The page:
Paul Walsh

Diageo boss Paul Walsh calls time

The CEO of Diageo, Paul Walsh, the FTSE 100’s third longest-serving boss and a man who has a strong affinity for South Africa, is stepping down after 13 years at the helm of the company behind Smirnoff and Guinness, and the world’s largest producer of spirits.

He will make way for company veteran Ivan Menezes, who has been chief operating officer of the drinks group since March last year.

Walsh, who was appointed chief executive in September 2000, has presided over an impressive period of growth at Diageo. £100 invested in Diageo on his appointment would have increased to £538 today.

Soon after Walsh took charge in 2000, the company took over the Canadian distiller Seagrams in a £5.5bn joint bid with Pernod Ricard of France. Almost 10 years ago he refocused the group by selling off its food interests, including baking group Pillsbury and a holding in Burger King.

He is widely credited with having steered Diageo from reliance on slower-growing drinks such as Guinness and Smirnoff, sold in mature markets, into faster-growing, emerging markets and edgier products, spending more than £7bn on acquisitions in the process.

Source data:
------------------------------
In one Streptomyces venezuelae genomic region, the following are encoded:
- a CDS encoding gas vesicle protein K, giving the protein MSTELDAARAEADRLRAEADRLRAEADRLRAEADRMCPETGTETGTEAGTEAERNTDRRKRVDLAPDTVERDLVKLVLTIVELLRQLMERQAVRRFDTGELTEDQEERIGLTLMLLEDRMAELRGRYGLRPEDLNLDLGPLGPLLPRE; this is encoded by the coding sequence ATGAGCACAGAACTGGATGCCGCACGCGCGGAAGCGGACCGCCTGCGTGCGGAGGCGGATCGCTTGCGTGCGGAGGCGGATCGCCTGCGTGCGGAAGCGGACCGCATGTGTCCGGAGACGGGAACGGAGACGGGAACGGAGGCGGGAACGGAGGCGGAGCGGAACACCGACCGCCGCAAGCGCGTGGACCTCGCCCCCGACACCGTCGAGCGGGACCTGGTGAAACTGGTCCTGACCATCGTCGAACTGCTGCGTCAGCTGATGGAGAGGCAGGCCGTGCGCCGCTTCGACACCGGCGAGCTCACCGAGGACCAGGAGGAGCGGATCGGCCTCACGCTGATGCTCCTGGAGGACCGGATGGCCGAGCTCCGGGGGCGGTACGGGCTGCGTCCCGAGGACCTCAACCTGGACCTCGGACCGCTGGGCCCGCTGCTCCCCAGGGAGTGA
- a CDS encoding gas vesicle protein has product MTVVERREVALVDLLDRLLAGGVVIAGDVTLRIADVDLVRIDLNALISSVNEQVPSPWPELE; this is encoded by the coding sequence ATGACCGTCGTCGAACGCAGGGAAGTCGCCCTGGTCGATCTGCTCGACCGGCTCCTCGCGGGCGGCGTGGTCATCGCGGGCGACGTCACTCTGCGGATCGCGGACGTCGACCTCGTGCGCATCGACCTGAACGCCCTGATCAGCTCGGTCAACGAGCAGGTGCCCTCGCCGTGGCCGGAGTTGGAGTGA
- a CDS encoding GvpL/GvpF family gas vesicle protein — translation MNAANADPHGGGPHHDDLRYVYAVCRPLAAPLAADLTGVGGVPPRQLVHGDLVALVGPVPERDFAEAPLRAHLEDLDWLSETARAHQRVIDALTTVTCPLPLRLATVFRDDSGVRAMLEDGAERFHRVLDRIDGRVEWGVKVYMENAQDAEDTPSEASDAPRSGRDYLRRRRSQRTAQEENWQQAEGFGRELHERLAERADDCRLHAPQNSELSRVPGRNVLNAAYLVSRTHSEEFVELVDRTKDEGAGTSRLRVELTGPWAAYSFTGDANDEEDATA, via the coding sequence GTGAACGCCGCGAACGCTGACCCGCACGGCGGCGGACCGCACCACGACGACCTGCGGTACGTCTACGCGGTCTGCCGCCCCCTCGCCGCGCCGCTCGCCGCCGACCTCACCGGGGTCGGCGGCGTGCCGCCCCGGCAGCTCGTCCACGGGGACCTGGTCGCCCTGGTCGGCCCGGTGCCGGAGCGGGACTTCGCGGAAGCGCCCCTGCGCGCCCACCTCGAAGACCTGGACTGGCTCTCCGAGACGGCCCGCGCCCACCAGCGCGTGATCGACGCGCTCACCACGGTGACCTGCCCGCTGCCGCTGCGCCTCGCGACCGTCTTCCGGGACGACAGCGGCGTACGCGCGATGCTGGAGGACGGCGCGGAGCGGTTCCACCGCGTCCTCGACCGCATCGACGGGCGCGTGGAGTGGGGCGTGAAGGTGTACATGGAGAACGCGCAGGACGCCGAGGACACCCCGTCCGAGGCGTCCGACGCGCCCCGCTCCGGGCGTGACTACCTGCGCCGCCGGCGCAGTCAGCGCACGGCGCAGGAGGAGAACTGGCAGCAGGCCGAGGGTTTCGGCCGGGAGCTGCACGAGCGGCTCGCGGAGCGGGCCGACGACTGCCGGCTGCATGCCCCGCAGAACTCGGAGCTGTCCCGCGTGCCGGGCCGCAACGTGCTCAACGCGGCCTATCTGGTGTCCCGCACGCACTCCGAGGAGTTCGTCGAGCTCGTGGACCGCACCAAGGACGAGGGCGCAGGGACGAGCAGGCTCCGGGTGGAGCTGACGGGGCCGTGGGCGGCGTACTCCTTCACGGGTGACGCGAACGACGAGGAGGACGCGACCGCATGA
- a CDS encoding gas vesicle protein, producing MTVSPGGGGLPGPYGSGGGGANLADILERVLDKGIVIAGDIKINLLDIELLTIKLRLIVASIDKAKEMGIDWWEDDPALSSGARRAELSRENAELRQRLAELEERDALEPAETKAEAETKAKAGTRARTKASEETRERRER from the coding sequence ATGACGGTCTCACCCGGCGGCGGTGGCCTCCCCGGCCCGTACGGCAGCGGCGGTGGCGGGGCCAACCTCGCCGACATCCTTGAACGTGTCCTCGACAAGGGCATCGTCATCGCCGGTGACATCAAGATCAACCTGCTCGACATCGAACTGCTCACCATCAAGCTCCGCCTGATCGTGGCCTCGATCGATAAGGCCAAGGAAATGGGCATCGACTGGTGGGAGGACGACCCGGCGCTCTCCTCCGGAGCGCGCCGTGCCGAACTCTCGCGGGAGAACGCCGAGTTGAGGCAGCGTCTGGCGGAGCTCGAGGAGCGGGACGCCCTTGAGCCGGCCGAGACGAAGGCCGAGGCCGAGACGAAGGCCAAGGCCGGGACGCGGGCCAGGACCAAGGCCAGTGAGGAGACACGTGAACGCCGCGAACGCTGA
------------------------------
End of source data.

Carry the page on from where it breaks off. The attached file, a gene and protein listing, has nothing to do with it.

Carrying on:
More recently, he has been buying up brands in emerging markets, where Diageo aims to make around half of its turnover by 2015, to counter sluggish demand in recession-hit European economies. Among others, the company has bought Turkey’s Mey Içki and India’s United Spirits.

Diageo had a market capitalisation of approximately £48.9 billion as of 7 May 2013, making it the 8th-largest company on the London Stock Exchange.

Little is known about the Lancastrian’s intentions when he steps down as chief executive at the end of next month, though given that he is only 58 a FTSE chairmanship may beckon. He will stay on as an adviser to Diageo and Menezes until June next year, picking up his £1.2m basic salary in the process. He may find time for a spot of big-game hunting on his 2,400-acre estate in South Africa and add a few more trophies to the mounted heads in his study.

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